The Common Core places extra demands on K5 teachers, Weston Assistant Superintendent of Curriculum and Instruction Kenneth Craw says. “At the elementary level, teachers face the double whammy of math and English language arts,” he says.
Writing across the curriculum
In English language, elementary teachers are facing a brave new world of presenting more—and more complicated—texts in areas such as science and social studies. They’re also teaching more with fiction.
“They really need to have kids incorporate evidence from what they have just read, and the students have to go back to the text—it’s a higher-level skill,” says Penny Plavala, a school improvement specialist who works with eight districts in the Multnomah County Education Service District in western Oregon.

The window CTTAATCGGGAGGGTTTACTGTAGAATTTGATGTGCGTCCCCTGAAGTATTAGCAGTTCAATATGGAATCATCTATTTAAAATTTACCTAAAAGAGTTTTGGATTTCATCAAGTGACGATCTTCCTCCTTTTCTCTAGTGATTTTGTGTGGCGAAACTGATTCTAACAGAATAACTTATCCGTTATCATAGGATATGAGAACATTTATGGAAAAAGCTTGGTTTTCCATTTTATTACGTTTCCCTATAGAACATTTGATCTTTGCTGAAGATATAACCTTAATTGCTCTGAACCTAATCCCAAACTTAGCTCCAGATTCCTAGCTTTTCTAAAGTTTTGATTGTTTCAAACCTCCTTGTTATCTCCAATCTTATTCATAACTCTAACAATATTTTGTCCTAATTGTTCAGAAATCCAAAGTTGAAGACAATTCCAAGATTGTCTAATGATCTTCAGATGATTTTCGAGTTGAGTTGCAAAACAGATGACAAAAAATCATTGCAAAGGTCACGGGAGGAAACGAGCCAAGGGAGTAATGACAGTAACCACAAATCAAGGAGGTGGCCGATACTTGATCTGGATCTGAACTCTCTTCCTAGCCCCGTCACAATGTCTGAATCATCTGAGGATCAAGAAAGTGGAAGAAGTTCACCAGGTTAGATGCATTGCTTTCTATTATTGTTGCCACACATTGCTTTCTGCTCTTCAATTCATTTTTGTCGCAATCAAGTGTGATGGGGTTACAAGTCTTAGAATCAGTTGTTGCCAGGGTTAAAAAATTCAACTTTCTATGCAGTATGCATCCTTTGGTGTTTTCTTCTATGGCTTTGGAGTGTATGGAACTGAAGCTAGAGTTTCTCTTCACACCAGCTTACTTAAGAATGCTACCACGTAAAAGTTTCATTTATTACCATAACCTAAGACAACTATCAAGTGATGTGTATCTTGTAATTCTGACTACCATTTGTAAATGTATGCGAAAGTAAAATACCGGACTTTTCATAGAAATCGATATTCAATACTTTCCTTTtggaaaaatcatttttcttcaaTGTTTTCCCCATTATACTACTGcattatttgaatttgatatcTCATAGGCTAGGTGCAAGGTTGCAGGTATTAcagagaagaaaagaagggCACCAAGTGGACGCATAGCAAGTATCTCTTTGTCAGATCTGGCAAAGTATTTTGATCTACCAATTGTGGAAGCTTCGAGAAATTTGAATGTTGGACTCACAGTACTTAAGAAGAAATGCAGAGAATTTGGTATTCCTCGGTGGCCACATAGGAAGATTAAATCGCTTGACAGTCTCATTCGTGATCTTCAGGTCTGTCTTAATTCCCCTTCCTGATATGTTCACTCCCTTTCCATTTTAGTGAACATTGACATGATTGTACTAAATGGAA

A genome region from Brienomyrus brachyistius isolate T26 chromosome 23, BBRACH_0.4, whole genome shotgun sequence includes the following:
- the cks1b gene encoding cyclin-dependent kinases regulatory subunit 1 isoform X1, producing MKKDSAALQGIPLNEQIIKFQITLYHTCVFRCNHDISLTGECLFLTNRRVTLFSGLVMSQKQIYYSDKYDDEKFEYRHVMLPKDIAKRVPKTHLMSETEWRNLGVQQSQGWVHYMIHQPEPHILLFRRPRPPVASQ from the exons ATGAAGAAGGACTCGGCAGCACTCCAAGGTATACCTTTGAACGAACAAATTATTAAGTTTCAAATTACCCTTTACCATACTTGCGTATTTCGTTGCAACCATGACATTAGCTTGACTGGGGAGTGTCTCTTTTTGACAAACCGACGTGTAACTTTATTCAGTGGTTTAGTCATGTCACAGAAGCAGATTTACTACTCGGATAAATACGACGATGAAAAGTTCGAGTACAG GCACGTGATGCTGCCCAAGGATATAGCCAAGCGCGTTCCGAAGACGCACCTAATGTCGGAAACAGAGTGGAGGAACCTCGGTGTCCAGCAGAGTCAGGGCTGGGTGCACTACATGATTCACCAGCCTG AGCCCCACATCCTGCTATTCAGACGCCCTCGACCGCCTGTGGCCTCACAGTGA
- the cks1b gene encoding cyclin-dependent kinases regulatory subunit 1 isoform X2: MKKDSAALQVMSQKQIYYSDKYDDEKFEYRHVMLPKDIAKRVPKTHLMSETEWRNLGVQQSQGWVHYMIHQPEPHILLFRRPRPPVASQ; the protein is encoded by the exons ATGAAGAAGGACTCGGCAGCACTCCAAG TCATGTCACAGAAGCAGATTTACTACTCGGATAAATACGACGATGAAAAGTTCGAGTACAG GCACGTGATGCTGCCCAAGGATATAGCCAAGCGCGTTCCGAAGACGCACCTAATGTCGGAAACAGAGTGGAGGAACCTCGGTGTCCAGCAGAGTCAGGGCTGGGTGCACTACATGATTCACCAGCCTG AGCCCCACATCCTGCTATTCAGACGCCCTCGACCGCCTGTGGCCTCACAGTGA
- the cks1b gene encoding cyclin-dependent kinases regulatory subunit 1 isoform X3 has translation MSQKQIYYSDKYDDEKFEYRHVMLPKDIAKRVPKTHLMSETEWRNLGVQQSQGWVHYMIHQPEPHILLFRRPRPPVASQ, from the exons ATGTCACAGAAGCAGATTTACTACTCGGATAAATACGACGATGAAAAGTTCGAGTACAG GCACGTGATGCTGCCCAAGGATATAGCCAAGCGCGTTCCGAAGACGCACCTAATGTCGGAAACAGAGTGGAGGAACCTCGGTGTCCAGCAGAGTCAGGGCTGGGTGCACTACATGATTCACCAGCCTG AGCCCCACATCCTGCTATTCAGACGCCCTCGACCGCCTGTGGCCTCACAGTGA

“If the students say a character in a story is sad, where’s the proof from the text? Is he sitting in the corner looking glum?” Plavala says. “And when it comes to social studies and science, teachers really need to have kids write about what they’ve read instead of responding to an isolated writing prompt on the board.”
In Weston, high school science, history and social science teachers have joined English teachers at a three-day summer institute to provide students with problem-solving and critical-thinking skills in every subject.
“We wanted to provide greater awareness of the shifts that these teachers needed to make under the Common Core,” says assistant superintendent Craw. “The positive message to English teachers is that they are not solely responsible for the teaching of writing.”